Target predators — rats, stoats, hedgehogs
We suggest you watch the video below for a step-by-step tutorial on setting up your DOC 200 trap.
Top safety tips
- DOC200s have a very powerful trap mechanism. Make sure you have thoroughly viewed and followed the online instructional videos.
- Make sure you always wear gloves when handling your trap or catches.
- Make sure the lid is screwed down at all times so that children and pets can’t access the trap.
- When you change the bait make sure you use a safety clip or ‘unset’ the trap.
What should I use as bait?
- For stoats serve up some fresh rabbit, hare, possum, Erayz, salted rabbit, freeze-dried rabbit and/or fresh hen eggs.
- For hedgehogs use an egg.
- For rats use peanut butter (you can place it in a milk bottle top). Lures should be changed regularly to keep them fresh (exactly when and how often will depend on where the traps are) and disposed of away from the trap.
Where should I put my traps?
Set the DOC 200 traps along the natural lie of the land; ridges, waterways, tracks and road edges are all great places. Set them on lines about 1km apart (or 100m for rats) with a trap every 100m (1km x 100m for stoats, 100m x 100m for rats). Put a number on each trap and keep track of how many you’ve set, and markers on trees can help you locate traps in the bush.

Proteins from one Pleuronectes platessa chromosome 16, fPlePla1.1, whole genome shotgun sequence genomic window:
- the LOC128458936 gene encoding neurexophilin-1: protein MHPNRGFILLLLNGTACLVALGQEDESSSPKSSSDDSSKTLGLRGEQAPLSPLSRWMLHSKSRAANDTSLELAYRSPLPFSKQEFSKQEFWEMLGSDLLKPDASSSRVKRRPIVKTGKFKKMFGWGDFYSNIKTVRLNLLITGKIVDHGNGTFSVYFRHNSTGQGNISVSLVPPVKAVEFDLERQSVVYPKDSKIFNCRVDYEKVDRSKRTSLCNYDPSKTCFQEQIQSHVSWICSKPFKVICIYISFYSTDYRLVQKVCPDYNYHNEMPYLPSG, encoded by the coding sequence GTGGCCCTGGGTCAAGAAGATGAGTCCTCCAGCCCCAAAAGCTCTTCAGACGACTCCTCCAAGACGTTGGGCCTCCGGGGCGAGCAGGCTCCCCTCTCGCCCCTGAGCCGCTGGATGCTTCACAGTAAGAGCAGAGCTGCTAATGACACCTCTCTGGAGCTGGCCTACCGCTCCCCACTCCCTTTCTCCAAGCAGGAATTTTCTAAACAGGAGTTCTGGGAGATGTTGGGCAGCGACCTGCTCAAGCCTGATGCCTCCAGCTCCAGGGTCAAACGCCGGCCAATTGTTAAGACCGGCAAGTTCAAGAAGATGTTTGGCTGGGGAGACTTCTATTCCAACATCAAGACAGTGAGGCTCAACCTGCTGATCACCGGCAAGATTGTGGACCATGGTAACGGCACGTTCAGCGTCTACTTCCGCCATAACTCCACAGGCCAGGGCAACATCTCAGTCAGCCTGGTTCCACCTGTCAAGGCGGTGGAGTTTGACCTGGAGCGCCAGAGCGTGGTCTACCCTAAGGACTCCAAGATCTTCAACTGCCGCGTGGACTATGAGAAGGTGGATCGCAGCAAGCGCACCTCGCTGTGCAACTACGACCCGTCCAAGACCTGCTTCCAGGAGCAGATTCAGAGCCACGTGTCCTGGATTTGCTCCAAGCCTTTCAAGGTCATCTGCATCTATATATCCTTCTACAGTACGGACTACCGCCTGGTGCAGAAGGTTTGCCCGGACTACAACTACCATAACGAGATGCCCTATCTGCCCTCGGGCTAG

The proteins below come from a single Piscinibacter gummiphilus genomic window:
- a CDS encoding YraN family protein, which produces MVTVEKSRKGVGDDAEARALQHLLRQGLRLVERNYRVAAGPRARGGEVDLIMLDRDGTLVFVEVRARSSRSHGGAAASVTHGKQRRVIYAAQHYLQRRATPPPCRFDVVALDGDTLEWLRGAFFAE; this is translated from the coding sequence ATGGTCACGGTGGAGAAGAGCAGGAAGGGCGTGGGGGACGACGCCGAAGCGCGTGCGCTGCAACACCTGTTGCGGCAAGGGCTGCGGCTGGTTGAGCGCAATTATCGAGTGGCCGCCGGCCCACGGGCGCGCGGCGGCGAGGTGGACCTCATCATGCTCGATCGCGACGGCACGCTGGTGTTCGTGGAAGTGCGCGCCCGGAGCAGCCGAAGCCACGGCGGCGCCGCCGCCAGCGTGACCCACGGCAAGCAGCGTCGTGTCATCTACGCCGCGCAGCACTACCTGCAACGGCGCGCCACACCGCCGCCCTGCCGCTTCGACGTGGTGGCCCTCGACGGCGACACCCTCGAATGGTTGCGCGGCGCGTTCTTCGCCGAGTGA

How often should I check my traps?
- Traps should be left out and baited permanently
- Check them about once a month. At certain times of the year catch rates go up and more frequent checks will be beneficial. For example late summer/autumn stoats and ferrets are more vulnerable to trapping as other food sources dwindle.
- Set and bait/lure traps during each check and make sure the traps are still working
- Maintenance of traps is critical.
Download our quick trapping guide
We summarised all of this information into a one pager called ‘How to trap and kill stoats that you can print out.
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